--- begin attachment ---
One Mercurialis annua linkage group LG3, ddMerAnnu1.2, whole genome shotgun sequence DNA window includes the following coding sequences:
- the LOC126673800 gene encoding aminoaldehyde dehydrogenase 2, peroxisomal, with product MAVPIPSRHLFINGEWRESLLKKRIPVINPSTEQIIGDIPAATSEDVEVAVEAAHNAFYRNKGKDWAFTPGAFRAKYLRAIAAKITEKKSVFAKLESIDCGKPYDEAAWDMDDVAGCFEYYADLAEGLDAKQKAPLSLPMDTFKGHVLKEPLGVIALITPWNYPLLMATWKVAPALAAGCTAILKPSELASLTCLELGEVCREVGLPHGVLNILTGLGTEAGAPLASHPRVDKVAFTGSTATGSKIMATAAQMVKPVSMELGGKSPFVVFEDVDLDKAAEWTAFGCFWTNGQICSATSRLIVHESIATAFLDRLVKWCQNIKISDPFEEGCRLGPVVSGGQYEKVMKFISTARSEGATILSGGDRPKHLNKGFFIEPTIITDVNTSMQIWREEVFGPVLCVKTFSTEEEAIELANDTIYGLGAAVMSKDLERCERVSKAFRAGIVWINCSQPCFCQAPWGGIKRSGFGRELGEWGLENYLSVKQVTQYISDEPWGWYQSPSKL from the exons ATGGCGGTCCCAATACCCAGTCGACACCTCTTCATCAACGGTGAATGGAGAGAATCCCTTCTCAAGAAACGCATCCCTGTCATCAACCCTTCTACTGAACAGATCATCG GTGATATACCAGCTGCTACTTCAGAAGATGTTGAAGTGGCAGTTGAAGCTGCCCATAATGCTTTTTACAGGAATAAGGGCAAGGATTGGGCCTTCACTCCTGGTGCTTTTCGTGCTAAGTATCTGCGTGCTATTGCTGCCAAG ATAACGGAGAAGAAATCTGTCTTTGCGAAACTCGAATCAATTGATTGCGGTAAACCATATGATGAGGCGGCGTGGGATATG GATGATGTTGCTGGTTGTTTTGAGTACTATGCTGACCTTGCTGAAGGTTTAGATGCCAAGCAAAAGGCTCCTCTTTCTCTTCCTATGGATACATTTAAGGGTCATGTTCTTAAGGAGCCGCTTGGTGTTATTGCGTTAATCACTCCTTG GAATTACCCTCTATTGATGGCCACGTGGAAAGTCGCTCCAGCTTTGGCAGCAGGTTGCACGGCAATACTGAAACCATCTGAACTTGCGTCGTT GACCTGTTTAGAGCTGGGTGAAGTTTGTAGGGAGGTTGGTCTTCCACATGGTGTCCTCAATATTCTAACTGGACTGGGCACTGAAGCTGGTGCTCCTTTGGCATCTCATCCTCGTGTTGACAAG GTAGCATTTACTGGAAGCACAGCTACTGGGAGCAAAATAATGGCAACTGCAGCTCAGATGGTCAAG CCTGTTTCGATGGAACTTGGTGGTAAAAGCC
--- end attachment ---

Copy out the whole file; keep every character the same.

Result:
One Mercurialis annua linkage group LG3, ddMerAnnu1.2, whole genome shotgun sequence DNA window includes the following coding sequences:
- the LOC126673800 gene encoding aminoaldehyde dehydrogenase 2, peroxisomal, with product MAVPIPSRHLFINGEWRESLLKKRIPVINPSTEQIIGDIPAATSEDVEVAVEAAHNAFYRNKGKDWAFTPGAFRAKYLRAIAAKITEKKSVFAKLESIDCGKPYDEAAWDMDDVAGCFEYYADLAEGLDAKQKAPLSLPMDTFKGHVLKEPLGVIALITPWNYPLLMATWKVAPALAAGCTAILKPSELASLTCLELGEVCREVGLPHGVLNILTGLGTEAGAPLASHPRVDKVAFTGSTATGSKIMATAAQMVKPVSMELGGKSPFVVFEDVDLDKAAEWTAFGCFWTNGQICSATSRLIVHESIATAFLDRLVKWCQNIKISDPFEEGCRLGPVVSGGQYEKVMKFISTARSEGATILSGGDRPKHLNKGFFIEPTIITDVNTSMQIWREEVFGPVLCVKTFSTEEEAIELANDTIYGLGAAVMSKDLERCERVSKAFRAGIVWINCSQPCFCQAPWGGIKRSGFGRELGEWGLENYLSVKQVTQYISDEPWGWYQSPSKL from the exons ATGGCGGTCCCAATACCCAGTCGACACCTCTTCATCAACGGTGAATGGAGAGAATCCCTTCTCAAGAAACGCATCCCTGTCATCAACCCTTCTACTGAACAGATCATCG GTGATATACCAGCTGCTACTTCAGAAGATGTTGAAGTGGCAGTTGAAGCTGCCCATAATGCTTTTTACAGGAATAAGGGCAAGGATTGGGCCTTCACTCCTGGTGCTTTTCGTGCTAAGTATCTGCGTGCTATTGCTGCCAAG ATAACGGAGAAGAAATCTGTCTTTGCGAAACTCGAATCAATTGATTGCGGTAAACCATATGATGAGGCGGCGTGGGATATG GATGATGTTGCTGGTTGTTTTGAGTACTATGCTGACCTTGCTGAAGGTTTAGATGCCAAGCAAAAGGCTCCTCTTTCTCTTCCTATGGATACATTTAAGGGTCATGTTCTTAAGGAGCCGCTTGGTGTTATTGCGTTAATCACTCCTTG GAATTACCCTCTATTGATGGCCACGTGGAAAGTCGCTCCAGCTTTGGCAGCAGGTTGCACGGCAATACTGAAACCATCTGAACTTGCGTCGTT GACCTGTTTAGAGCTGGGTGAAGTTTGTAGGGAGGTTGGTCTTCCACATGGTGTCCTCAATATTCTAACTGGACTGGGCACTGAAGCTGGTGCTCCTTTGGCATCTCATCCTCGTGTTGACAAG GTAGCATTTACTGGAAGCACAGCTACTGGGAGCAAAATAATGGCAACTGCAGCTCAGATGGTCAAG CCTGTTTCGATGGAACTTGGTGGTAAAAGCC